At first glance, it looks like a mound of something your 16 year-old cousin would throw together after a late-night run through a fast food drive-through lane. But poutine is revered with almost religious fervor in the Canadian province of Quebec. And while the Olympic team might not be training on it this week, you can be their fellow countrymen dig their forks into a heaping plate of poutine any chance they get. It’s essentially French fries covered in rich gravy, speckled with blobs of squishy cheese curds. I’ve seen several versions in Chicago recently, but none better than at the aptly named Bad Happy Poutine Shop on N. Orleans.
While I’ll always love a pure-bred banh mi from the likes of Nhu Lan or Ba Le, I’ve been dipping my toe into the sea of Asian fusion sandwiches lately, and I’m liking what I see (and taste). A year or so ago – at the behest of my colleague at the Tribune, Kevin Pang – I ventured out west to Elmhurst, where I had a remarkable sandwich at Zenwich, featuring Thai pork moo ping and a host of homemade condiments. More recently, I headed up to Evanston, on Northwestern’s campus, to Soulwich, where they promote all things Asian (condiments, marinades, seasonings) and focus a bit more on Indonesia and Vietnam, creating a hybrid banh mi in a Labriola loaf.
When I first stumbled upon The Dairy Star, after a long jag down Devon Avenue, gobbling up boti kebabs and tearing into a round of crispy dosas, it looked like just another little ice cream stand. What I didn’t realize is that this little icon has been a beacon of sweet, creamy soft serve for kids of all ages for nearly 30 years. It reminded me right away of the famous Dairy Ripple near Lake Geneva. While the kids might go right for the chocolate cones (dipped, of course), I prefer the Buddy Bar, which looks an awful lot like a Buster Bar from DQ, just not as elegant; that’s perfectly fine with me. The fact that it’s a tad misshapen and a little crooked proves that they’re made by hand. Arriving in either chocolate or vanilla flavors, they’re all stuffed with Spanish peanuts and a ribbon or two of fudge, before being coated in an icy, chocolate shell. It can be enjoyed in one’s car, or on the small patio out front.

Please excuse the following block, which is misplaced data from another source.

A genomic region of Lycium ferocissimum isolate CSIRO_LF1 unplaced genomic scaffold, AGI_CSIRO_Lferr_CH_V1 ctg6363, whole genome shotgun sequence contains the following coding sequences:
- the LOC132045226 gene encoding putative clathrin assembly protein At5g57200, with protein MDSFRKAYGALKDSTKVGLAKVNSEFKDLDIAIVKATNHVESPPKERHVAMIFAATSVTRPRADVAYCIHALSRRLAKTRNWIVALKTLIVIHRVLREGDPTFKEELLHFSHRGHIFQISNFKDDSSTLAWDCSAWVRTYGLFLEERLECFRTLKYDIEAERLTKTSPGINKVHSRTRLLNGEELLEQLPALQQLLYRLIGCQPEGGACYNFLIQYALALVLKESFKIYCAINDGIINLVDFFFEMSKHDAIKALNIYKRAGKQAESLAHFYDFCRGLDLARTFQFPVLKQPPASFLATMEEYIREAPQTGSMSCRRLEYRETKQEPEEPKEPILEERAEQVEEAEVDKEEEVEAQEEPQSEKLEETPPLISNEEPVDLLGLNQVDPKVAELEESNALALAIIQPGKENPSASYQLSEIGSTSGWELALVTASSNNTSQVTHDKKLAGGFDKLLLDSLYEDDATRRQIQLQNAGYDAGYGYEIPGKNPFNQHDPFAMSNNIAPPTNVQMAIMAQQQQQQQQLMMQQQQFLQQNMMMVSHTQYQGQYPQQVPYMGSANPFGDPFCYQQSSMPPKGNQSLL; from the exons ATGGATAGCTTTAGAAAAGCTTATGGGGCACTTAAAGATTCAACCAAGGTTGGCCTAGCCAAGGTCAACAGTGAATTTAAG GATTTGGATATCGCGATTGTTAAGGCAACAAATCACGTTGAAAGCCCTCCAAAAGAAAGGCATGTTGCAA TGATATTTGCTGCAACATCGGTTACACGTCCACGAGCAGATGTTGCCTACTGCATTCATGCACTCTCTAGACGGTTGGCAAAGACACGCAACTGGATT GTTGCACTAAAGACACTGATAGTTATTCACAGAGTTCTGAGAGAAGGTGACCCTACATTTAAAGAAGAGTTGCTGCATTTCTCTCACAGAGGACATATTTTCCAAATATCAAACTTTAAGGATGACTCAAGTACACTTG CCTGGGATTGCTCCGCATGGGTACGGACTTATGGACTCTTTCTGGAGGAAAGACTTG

It’s one of my favorite times of the year, ingredient-wise, but strawberry season is, sadly, also too brief. I try to pack them into everything I can: shortcake, ice creams, jams, you name it. But sometimes I just want a simple sundae, adorned with a few macerated strawberries for seasonal oomph. That’s the case this week, with a sundae in the Loop at Lockwood (by the way, how do you pronounce it? Growing up in MN we said “sunday” but in other parts of the country they say “sun-DUH”). The Palmer House keeps a garden and some honeybees on the roof, so their local honey plays a part – it’s used to make a honeycomb cookie and also is used to macerate the berries – but really, it’s all about the fresh strawberries and homemade ice cream for me.
No matter what “Food Wars” says on the Travel Channel, this Chicagoan still says the best beef is at Johnnie’s in Elmwood Park. Paired with their signature lemon ice (“Italian lemonade”) it ranks among the all-time greatest combos of Mantle & Maris, Batman & Robin, even Ben & Jerry. I say this after having eaten beefs at Jay’s, Pop’s, Chickie’s, Al’s, Bob-O’s and Mr. Beef all multiple times.
Greg Hall hasn’t really taken that much of a break since leaving Goose Island as its Brewmaster last year. The Chicago native is keeping things close to home, with his new company, Virtue Brands, and he’s recently released the company’s first batch of English-style ciders, called Red Streak. There are several places around town where you can find it; I highly recommend you seek a pint out.